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Posts Tagged ‘Direct Messages’

You’ve Got Twittermail

The direct message system on Twitter is a mess. The more people you follow, especially in any kind of automated fashion, the more spam, mass marketing messages, irrelevant junk and good, old-fashioned weirdness you attract to your inbox. And while it’s admirable to follow others on Twitter so they can contact you via this method, the work involved in managing all that noise to find any signal of worth verges on a full-time job.

For some, especially those who follow thousands of users, the alternative is to simply ignore everything that is sent to them via DM. That’s not a positive outcome for anybody.

Ideally, Twitter would scrap the direct message feature and start over, building something that worked a lot more like email. Facebook’s private messaging system isn’t world-class, but it’s significantly better than what we have on Twitter. Being able to group more than one person into private Twitter conversations would be worth the price of admission alone. It would also be nice if we weren’t limited to 160 characters.

Alternatively, this is a fantastic opportunity for a really creative app coder. I’d love to see somebody port all that direct message API over to a standalone Twittermail website that worked a bit like Gmail, and gave us labels, starring, threading and – vitally – a spam filter, then I think they’d be sitting on a product that was valuable enough to warrant a (modest) price tag.

An intelligent spam filter (that came with its own folder) would be huge. Like Gmail (or Akismet), the filter would have built-in knowledge, and learn from the Twitter collective about repeat offenders, bots and trolls. You’d also be able to tailor the filter to your own liking. You’d switch off your DM notifications from Twitter, and manage everything at your new favourite website.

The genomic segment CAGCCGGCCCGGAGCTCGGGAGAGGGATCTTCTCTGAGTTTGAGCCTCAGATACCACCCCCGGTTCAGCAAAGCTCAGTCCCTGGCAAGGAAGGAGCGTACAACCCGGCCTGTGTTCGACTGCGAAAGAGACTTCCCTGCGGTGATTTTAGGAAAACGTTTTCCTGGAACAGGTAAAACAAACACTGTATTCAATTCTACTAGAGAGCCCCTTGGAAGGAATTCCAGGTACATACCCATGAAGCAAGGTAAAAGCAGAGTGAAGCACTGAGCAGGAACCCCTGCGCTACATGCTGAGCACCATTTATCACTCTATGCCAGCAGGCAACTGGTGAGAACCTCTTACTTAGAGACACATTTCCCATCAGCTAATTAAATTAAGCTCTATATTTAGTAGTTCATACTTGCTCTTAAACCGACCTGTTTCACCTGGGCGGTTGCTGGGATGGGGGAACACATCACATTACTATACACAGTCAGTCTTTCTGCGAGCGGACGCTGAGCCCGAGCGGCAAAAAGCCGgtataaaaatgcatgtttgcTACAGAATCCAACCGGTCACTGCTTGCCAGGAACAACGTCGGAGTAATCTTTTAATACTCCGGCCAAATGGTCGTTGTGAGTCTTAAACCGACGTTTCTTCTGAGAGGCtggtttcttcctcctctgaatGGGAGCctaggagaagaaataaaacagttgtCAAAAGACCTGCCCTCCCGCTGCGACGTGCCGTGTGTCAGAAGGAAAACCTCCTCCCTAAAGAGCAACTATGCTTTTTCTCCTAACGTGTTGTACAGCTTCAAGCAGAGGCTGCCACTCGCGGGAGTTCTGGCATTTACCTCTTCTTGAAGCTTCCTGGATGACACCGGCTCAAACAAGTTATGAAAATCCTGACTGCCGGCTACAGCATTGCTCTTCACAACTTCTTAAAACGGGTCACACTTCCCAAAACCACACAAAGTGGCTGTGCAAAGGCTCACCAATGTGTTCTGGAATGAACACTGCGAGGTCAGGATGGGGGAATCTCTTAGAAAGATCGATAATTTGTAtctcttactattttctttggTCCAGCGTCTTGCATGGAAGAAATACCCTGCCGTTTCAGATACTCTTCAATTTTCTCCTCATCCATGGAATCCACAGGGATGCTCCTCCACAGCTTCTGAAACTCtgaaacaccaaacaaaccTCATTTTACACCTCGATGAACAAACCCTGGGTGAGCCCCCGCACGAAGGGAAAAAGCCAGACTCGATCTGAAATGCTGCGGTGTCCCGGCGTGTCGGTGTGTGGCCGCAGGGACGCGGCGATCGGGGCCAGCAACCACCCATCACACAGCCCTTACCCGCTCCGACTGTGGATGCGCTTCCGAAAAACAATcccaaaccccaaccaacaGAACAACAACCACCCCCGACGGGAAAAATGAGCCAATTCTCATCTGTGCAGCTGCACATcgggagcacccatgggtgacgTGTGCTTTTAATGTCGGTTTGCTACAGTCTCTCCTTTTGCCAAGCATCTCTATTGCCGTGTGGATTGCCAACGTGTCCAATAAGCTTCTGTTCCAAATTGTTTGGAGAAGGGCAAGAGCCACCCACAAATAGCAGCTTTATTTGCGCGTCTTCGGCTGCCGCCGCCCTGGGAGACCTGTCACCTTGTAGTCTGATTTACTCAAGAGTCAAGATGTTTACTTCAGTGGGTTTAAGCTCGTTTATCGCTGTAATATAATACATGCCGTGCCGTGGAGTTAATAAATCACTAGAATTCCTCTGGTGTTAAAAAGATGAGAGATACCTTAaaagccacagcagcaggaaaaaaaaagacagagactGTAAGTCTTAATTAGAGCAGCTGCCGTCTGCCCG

Hey, maybe this could even be ported into Gmail, and we’d let that do all the work.

We need Twittermail. You need it. Competent and manageable private messaging is a must for any network. Legitimate connections have immense value, but if you have to work too hard to find them many people will simply give up trying altogether.

Six Ways Twitter’s Direct Message System Could Be Radically Improved

Twitter’s direct message (DM) system is, quite frankly, rubbish. An inbuilt messenger is a handy and convenient feature on any social network, but what we have on Twitter is so basic and limiting to be almost useless. Here are six ways in which it could easily be improved.

1. Direct Messages MUST Be Two-Way

As it stands, the direct message system on Twitter isn’t really fair – if I follow somebody this affords them the right to send me a direct message, which many do, certainly if they want to keep something private. However, unless they follow me back, I do not have the same luxury. I cannot reply to their DM. This is ridiculous for two reasons: one, it gives them an immediate advantage, and two, the only way for me to respond to their ‘private’ message is to make it public with an @reply.

I say: you should only be able to send a direct message to another user if you’re both following each other. Otherwise, you have to send a reply. This would encourage mutual following and cut down on unnecessary and one-way direct messaging. No mutual follow, no direct message. You’ll have to send me a reply instead.

2. Mass Marking/Deletion Of Direct Messages

Twitter needs to add a series of checkboxes next to each delete message so that you can quickly mark and delete any you want to remove and/or move somewhere else en masse (see ‘Folders’, below). There also needs to be a one-click ‘select/unselect all’ – as it is, I can remove all my direct messages using a service like DM Whacker, but that should be a basic feature on Twitter, surely?

3. Search

If you’re on Twitter long enough, pretty soon you’ll build up a lot of direct messages. Some of these will contain useful links and information – I stress the word some, as relatively it’s going to be very few. Right now, the only way to find that data is to scroll back through page after page of direct message, and hoping that CTRL+F and the right keyword will find what you want. A search feature built in to the DM system would make this a very simple process.